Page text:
Cable fire behavior: an overview and considerations
To accurately rate the fire behavior of installation cables, and determine whether they can be used legally and safely in specific projects and regions, you need to measure a number of key parameters. Different standards prescribe different approaches to doing this. Therefore, the question arises: is it possible to compare the results of tests carried out using CPR-requested, IEC, or other methods? Often, documents focus on a single methodology, such as CPR classification, but very few actually try to explain what tests really mean and which relation – if any – exists between the various standards…
Several different aspects determine Cable fire behavior. Some of the key parameters include:
The spread of fire – which can be in an upward, sideward or downward direction – describes the way in which a burning cable supports or prevents fire from spreading, and how effectively it does this.
The self-extinguishing effect describes whether a cable is capable of extinguishing itself if the source of a fire is removed. A self-extinguishing cable doesn’t support the spread of fire in an upward or sideward direction.
Smoke development looks at different aspects of smoke, such as density, acidity, and toxicity. The density and type of smoke that develop during a fire are described. Smoke density and smoke toxicity are a challenge for emergency staff finding people who have been injured or poisoned in a fire. Smoke acidity can severely damage electronic equipment.
The fire load is a value that indicates how much energy a burning cable could contribute to keeping a fire blazing.
Which factors are typically examined in cable fire tests?
Flame propagation of single cables, as described in standards such as IEC 60332-1 / -2; UL1581 §1060, 1080, 1100, rates the self-extinguishing effect of a cable, as well as the spread of burning drops and sparks falling from the burning cable. These travel through the air and contribute to the upward and downward spread of fire.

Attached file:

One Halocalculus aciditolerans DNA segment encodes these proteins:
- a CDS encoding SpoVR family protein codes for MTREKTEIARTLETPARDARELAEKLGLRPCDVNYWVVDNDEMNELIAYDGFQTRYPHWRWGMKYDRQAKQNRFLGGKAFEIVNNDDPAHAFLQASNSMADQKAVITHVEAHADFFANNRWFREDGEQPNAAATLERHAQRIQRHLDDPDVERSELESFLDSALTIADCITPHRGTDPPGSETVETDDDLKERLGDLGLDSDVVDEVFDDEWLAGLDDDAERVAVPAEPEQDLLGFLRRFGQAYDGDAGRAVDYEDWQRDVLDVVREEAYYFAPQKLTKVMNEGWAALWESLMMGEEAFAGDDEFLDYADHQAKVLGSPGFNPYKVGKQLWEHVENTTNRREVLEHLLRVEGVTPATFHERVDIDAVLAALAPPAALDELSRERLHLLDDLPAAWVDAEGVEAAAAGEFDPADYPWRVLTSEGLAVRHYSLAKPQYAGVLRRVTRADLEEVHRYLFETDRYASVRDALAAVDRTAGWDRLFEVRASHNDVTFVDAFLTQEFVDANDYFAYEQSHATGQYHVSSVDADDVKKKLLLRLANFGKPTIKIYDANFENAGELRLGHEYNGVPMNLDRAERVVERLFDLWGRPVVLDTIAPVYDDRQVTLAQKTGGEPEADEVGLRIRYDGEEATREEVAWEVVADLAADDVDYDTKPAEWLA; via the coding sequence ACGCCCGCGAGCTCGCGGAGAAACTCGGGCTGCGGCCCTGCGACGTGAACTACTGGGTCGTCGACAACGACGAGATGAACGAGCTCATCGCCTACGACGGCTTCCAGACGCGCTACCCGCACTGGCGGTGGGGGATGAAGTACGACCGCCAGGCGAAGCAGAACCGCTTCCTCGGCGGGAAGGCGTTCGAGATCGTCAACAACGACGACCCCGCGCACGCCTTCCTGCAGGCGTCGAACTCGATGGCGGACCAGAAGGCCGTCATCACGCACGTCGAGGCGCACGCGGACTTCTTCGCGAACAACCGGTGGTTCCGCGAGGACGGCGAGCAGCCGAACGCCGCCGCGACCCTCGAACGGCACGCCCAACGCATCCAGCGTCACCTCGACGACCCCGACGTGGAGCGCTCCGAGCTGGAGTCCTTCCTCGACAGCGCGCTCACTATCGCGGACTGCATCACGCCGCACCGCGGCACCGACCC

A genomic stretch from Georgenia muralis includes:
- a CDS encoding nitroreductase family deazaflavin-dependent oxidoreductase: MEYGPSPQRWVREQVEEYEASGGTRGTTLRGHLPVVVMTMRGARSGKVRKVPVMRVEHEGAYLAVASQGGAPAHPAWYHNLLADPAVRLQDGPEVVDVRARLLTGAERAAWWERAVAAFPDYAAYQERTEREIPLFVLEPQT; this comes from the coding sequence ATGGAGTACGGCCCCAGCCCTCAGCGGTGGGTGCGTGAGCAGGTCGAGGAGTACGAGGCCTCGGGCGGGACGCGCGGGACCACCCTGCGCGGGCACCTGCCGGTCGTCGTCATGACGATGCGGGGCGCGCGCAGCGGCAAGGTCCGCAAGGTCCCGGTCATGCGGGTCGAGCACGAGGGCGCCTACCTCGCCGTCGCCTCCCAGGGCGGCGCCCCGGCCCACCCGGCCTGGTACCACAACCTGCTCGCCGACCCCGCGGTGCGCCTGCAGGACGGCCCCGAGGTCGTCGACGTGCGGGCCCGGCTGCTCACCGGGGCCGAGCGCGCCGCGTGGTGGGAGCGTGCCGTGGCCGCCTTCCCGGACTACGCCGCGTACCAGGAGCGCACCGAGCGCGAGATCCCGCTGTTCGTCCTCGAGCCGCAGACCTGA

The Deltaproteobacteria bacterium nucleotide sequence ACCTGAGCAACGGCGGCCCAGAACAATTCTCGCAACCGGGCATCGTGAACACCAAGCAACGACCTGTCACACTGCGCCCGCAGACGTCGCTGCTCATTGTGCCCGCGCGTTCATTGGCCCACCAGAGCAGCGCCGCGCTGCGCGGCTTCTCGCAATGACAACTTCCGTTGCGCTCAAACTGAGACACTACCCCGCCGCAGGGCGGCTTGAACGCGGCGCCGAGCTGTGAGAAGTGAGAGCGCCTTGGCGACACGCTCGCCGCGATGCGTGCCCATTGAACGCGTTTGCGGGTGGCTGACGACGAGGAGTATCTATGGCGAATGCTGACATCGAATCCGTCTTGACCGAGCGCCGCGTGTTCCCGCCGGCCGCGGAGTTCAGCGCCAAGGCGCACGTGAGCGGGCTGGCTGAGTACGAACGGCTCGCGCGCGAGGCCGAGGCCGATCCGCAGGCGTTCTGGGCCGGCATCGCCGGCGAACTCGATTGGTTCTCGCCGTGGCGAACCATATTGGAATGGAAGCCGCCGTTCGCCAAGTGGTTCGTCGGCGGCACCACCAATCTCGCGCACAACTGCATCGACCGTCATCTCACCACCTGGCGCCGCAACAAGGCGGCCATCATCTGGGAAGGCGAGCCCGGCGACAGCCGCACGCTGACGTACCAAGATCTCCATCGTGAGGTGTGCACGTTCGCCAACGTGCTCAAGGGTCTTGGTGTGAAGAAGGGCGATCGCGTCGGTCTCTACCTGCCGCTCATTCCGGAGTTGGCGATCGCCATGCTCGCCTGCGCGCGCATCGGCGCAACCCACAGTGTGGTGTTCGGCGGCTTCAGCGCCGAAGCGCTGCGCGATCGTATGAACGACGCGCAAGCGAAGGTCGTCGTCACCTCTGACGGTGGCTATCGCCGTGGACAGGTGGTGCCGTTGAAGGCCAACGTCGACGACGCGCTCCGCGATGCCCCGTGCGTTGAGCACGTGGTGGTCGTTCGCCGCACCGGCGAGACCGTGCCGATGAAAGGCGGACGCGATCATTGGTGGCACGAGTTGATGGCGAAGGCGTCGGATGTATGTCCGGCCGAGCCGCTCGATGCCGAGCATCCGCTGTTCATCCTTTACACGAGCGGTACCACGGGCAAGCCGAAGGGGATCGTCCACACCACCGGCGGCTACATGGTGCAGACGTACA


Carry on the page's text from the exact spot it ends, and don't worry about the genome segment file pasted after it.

Flame propagation of cable bundles as described in standards such as IEC 60332-3-xx; UL1582 §1160, rates the self-extinguishing effect under realistic fire conditions, incorporating factors such as heat and air circulation. The self-extinguishing effect after removing the fire source is also examined.
Smoke development of cable bundles as described in standards such as IEC 60754-1 / -2 rates the horizontal cable spread, development, and type of smoke in terms of acidity and toxicity.
A closer look at the relationship between CPR, IEC, and other international standards
All manufacturers and distributors supplying cable products into Europe fall under the Construction Products Regulation (CPR) requirements for ‘reaction to fire requirements’. CPR is exclusively applicable to Europe. In essence, this is a single combined test that examines a variety of fire behavior features. Each EU member state has to define the minimum fire class required for the different applications, which means requirements can differ significantly throughout Europe.
IEC, and other international standards, are valid everywhere in the world. These tests look at one or a few particular types of fire behavior. Cables that have passed UL Fire Standard testing, for example, have a performance verification mark on the cable jacket.
So can we make direct comparisons between the results of various test methods? If you want to compare the results of CPR testing with IEC testing, for example, or would like to compare IEC rest results with UL measurements, you need to remember that, although the test methods are quite similar, the details of the approach vary to a significant degree. For example, cable bundle height could be very different, of the duration of an active fire source, or the way in which airflow is factored in. Each of these factors has a marked effect on the end result.
Therefore, a direct comparison is not possible as there are so many variables to take into account. When you want to compare two product options, take care to determine which quality standards were used.
Find out more about the fire performance of cabling: https://www.rdm.com/sites/Fiber-Optic-Cable